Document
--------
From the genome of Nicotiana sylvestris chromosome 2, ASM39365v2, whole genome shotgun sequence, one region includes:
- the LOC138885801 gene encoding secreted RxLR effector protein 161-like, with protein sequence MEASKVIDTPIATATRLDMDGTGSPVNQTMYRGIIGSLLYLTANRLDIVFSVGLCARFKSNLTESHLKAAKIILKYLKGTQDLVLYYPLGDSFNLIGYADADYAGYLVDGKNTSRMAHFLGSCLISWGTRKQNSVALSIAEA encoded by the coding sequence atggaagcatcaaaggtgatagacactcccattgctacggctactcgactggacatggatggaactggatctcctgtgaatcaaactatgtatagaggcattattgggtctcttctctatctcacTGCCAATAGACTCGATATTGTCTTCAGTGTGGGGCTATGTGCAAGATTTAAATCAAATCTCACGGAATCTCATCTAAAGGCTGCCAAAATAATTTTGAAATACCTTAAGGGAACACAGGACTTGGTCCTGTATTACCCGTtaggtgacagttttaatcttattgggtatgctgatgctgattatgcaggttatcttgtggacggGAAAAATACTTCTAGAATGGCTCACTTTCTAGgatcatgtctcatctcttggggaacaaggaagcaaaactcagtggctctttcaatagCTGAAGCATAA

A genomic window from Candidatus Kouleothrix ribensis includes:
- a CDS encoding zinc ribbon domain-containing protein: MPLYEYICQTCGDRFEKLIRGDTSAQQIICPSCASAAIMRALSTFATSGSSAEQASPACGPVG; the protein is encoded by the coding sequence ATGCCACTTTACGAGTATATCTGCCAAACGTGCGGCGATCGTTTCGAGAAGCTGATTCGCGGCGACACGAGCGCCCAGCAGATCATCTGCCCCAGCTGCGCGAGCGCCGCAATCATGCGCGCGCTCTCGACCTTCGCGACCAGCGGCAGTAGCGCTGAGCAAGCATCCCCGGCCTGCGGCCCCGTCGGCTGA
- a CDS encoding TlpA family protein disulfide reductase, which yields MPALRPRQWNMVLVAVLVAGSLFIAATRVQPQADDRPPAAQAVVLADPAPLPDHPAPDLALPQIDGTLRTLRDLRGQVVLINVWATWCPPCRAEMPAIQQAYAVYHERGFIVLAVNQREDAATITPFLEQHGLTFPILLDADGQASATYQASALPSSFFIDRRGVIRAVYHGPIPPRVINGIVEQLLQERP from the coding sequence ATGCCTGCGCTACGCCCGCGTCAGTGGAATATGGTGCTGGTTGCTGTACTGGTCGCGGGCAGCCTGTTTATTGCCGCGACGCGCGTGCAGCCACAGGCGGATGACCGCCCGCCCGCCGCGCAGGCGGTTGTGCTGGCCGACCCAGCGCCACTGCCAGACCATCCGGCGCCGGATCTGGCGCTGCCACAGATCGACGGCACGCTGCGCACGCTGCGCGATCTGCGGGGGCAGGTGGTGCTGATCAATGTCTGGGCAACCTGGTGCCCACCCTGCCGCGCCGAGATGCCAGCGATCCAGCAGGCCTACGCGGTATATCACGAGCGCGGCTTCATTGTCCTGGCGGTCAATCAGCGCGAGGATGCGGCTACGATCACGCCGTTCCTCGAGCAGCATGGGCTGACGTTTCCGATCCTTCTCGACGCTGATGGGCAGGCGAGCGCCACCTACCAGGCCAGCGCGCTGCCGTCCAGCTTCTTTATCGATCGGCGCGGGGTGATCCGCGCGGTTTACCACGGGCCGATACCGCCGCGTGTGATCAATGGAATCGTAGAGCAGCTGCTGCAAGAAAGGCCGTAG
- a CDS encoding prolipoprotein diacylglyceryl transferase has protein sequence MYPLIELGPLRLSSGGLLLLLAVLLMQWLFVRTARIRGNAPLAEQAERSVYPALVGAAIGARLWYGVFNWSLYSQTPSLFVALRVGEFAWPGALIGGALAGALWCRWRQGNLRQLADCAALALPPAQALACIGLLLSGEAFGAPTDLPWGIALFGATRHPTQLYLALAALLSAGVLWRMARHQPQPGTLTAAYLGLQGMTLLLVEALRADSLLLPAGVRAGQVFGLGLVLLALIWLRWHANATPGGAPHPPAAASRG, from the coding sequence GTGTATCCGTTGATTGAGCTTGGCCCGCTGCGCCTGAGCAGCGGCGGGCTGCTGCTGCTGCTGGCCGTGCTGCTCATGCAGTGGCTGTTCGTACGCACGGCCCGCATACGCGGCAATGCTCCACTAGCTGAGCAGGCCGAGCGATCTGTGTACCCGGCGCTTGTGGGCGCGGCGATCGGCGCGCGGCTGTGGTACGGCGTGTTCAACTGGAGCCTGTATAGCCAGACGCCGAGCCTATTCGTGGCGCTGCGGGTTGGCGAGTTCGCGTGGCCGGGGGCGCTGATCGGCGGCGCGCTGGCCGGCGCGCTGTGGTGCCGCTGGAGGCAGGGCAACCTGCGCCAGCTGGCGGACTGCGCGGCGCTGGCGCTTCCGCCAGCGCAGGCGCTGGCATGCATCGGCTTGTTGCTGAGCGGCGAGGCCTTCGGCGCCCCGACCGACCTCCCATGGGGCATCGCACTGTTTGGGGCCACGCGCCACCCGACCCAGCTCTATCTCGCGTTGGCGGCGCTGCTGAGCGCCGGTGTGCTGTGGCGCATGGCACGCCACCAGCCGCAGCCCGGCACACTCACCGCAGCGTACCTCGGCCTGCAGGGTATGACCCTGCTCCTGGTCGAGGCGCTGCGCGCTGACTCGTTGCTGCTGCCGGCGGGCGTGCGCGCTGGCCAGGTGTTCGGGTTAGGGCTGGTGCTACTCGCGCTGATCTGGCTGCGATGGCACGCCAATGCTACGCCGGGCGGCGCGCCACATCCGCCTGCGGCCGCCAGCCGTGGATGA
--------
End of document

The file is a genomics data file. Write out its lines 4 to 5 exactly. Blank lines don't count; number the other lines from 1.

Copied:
- a CDS encoding zinc ribbon domain-containing protein: MPLYEYICQTCGDRFEKLIRGDTSAQQIICPSCASAAIMRALSTFATSGSSAEQASPACGPVG; the protein is encoded by the coding sequence ATGCCACTTTACGAGTATATCTGCCAAACGTGCGGCGATCGTTTCGAGAAGCTGATTCGCGGCGACACGAGCGCCCAGCAGATCATCTGCCCCAGCTGCGCGAGCGCCGCAATCATGCGCGCGCTCTCGACCTTCGCGACCAGCGGCAGTAGCGCTGAGCAAGCATCCCCGGCCTGCGGCCCCGTCGGCTGA
- a CDS encoding TlpA family protein disulfide reductase, which yields MPALRPRQWNMVLVAVLVAGSLFIAATRVQPQADDRPPAAQAVVLADPAPLPDHPAPDLALPQIDGTLRTLRDLRGQVVLINVWATWCPPCRAEMPAIQQAYAVYHERGFIVLAVNQREDAATITPFLEQHGLTFPILLDADGQASATYQASALPSSFFIDRRGVIRAVYHGPIPPRVINGIVEQLLQERP from the coding sequence ATGCCTGCGCTACGCCCGCGTCAGTGGAATATGGTGCTGGTTGCTGTACTGGTCGCGGGCAGCCTGTTTATTGCCGCGACGCGCGTGCAGCCACAGGCGGATGACCGCCCGCCCGCCGCGCAGGCGGTTGTGCTGGCCGACCCAGCGCCACTGCCAGACCATCCGGCGCCGGATCTGGCGCTGCCACAGATCGACGGCACGCTGCGCACGCTGCGCGATCTGCGGGGGCAGGTGGTGCTGATCAATGTCTGGGCAACCTGGTGCCCACCCTGCCGCGCCGAGATGCCAGCGATCCAGCAGGCCTACGCGGTATATCACGAGCGCGGCTTCATTGTCCTGGCGGTCAATCAGCGCGAGGATGCGGCTACGATCACGCCGTTCCTCGAGCAGCATGGGCTGACGTTTCCGATCCTTCTCGACGCTGATGGGCAGGCGAGCGCCACCTACCAGGCCAGCGCGCTGCCGTCCAGCTTCTTTATCGATCGGCGCGGGGTGATCCGCGCGGTTTACCACGGGCCGATACCGCCGCGTGTGATCAATGGAATCGTAGAGCAGCTGCTGCAAGAAAGGCCGTAG